Ever since the first designer sketched an idea on a piece of paper, images have been used to convey how a design might be realized. Today, as computer-aided design has become pervasive, the production of rendered images has greatly aided the conceptualization and communication of design amongst all stakeholders. As an architect once told me, “blueprints don’t sell, images do.” At this point, the value of using rendered imagery to communicate design intent, both as part of the process of design and the process of involving stakeholders is well established.
However, using static images to communicate the intimate details of a design or structure has a glaring flaw; our experience of design is not static, it is immersive and ever-changing. While images are necessary to the process of design, they can’t fully engage our capacity to evaluate design by experiencing it. If you could translate the ideas of a designer into a fully realized virtual experience, what insights and issues might you find before fabricating the first piece of it? How might the design be improved if you could fully evaluate the aesthetics, scale and function of any design?
Welcome to the age of experience.
Unlocking the power of “what if”
With real-time technologies like Unreal Engine giving designers and artists the tools they need to create fully-interactive designs, they can now immerse themselves and others in a compelling experience of their design. Instead of pixels frozen on a piece of paper, the computer now reacts in real-time as they explore a new vantage point, or interact with the structure or object. Because the experience is dynamic and reactive, the designer has the freedom to explore countless “what if?” questions.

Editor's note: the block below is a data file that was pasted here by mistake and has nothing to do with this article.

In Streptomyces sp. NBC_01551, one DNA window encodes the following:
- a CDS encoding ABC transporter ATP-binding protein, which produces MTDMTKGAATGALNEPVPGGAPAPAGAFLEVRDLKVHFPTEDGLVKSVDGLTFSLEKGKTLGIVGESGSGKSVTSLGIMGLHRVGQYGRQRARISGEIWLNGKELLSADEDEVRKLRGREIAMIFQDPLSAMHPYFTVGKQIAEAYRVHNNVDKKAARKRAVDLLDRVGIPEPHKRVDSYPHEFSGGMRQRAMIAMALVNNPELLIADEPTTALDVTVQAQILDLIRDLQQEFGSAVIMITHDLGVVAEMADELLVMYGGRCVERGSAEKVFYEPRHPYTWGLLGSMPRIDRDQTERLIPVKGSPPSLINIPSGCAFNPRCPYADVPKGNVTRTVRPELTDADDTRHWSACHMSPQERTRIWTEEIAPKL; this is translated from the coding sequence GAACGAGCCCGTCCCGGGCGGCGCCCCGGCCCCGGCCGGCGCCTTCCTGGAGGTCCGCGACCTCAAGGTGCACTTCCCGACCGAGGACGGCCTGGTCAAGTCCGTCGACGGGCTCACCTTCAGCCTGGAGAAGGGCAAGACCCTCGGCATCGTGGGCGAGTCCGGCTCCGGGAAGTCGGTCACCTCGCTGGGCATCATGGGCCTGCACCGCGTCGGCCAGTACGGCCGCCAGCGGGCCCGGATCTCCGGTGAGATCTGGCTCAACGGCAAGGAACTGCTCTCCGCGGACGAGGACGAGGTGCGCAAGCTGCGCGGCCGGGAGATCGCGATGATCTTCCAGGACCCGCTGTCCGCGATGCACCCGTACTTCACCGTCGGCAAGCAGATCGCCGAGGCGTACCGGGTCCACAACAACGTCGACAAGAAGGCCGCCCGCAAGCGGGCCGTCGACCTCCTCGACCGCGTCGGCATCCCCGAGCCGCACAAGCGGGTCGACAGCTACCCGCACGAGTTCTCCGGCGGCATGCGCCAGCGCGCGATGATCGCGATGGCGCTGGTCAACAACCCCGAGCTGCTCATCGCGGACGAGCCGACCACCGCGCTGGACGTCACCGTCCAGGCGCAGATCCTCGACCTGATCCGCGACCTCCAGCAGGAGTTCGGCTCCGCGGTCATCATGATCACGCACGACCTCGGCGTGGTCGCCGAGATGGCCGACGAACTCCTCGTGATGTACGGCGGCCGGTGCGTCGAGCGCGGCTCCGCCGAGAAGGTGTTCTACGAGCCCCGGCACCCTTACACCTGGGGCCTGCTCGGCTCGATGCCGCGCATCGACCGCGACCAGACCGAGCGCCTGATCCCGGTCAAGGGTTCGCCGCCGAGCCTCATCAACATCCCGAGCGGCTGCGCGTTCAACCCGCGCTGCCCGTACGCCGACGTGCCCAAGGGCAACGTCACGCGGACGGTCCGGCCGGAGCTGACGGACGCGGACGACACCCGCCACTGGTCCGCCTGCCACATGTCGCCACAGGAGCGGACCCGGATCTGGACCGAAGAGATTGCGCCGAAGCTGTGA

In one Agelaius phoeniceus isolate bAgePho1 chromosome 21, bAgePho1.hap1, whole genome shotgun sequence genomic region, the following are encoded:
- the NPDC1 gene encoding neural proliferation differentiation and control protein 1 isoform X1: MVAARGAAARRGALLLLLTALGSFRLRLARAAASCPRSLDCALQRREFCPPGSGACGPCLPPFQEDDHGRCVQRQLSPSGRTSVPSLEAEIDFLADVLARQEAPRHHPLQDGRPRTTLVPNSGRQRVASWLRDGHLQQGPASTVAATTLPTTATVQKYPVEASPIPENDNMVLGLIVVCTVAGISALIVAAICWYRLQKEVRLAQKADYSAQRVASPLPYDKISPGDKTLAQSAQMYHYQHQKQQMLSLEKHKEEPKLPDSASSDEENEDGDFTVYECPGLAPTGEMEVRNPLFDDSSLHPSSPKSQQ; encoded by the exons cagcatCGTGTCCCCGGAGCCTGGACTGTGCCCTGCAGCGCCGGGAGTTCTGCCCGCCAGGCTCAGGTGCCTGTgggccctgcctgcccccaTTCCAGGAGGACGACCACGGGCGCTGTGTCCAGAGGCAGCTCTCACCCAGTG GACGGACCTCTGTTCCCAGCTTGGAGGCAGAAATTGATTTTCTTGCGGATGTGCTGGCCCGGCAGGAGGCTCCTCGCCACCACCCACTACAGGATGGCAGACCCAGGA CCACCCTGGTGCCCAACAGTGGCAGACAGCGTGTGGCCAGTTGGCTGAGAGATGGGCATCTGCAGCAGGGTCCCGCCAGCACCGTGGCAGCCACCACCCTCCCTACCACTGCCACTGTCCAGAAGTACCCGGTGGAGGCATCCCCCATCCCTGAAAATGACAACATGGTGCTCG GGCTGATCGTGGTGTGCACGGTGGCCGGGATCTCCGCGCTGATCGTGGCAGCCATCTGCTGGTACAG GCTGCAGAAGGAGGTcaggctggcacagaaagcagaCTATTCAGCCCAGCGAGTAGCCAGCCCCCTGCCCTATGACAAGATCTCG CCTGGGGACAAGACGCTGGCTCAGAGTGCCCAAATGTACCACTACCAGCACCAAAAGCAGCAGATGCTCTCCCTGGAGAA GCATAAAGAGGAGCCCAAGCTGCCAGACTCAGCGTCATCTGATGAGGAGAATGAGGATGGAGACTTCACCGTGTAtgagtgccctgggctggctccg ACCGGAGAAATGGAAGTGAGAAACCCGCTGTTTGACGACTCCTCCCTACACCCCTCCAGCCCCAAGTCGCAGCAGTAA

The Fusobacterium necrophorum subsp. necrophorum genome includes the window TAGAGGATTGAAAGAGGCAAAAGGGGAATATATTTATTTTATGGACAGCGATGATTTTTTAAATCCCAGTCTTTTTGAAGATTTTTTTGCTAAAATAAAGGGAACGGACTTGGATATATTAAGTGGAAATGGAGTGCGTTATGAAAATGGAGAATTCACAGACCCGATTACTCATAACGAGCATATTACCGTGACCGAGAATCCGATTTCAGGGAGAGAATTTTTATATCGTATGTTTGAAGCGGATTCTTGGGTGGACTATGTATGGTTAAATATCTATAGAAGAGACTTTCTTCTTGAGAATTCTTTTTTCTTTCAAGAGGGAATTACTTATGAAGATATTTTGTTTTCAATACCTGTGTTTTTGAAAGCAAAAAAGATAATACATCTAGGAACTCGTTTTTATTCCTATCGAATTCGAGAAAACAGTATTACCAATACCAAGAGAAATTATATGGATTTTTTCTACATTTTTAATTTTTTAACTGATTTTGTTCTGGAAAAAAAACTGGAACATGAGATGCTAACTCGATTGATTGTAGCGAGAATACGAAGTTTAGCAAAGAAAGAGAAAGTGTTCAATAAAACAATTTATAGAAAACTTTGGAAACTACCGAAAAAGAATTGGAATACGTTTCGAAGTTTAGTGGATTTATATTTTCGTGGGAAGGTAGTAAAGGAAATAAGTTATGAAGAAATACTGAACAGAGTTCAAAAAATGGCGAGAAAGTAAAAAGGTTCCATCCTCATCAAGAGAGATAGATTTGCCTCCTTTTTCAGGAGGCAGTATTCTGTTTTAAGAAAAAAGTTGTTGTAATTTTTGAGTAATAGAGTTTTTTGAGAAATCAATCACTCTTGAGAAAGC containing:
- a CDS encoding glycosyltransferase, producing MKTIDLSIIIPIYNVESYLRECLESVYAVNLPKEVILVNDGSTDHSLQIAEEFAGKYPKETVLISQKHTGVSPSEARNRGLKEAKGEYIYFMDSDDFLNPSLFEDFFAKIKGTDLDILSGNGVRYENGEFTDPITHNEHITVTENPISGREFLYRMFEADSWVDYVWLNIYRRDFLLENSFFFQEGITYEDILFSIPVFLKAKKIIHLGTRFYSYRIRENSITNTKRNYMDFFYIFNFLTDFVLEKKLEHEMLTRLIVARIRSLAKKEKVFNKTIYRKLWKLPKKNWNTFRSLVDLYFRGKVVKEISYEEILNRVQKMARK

“What if we moved this over there?”
“What if we changed this to look like this?”
All these questions drive better design.
Unlike a static image, if the designer does find an issue, they can make changes in real-time — even within the immersive experience. No longer do they have to break their focus and wait for hours to get a new rendering of a proposed change. Real-time technologies free the designer and artist to work more naturally and interactively. More time is spent refining a design and less on waiting for feedback.
What does it mean to experience design?
As a designer, there’s only so much you can convey with a static image, and the limitations of the format impede the ability to customize aspects of your design after-the-fact. Real-time is expanding what’s possible in the design space by shifting away from the idea of a static image and moving towards crafting a direct experience that can be tailored to different users, clients, and stakeholders.
Consider this: when you’re going to buy a new car, you wouldn’t buy it based-on a picture alone, right? You’d take it for a test drive and feel what it’s like to experience the ride. You’d sit in the seat and soak in your surroundings. Experiencing design has the same benefits.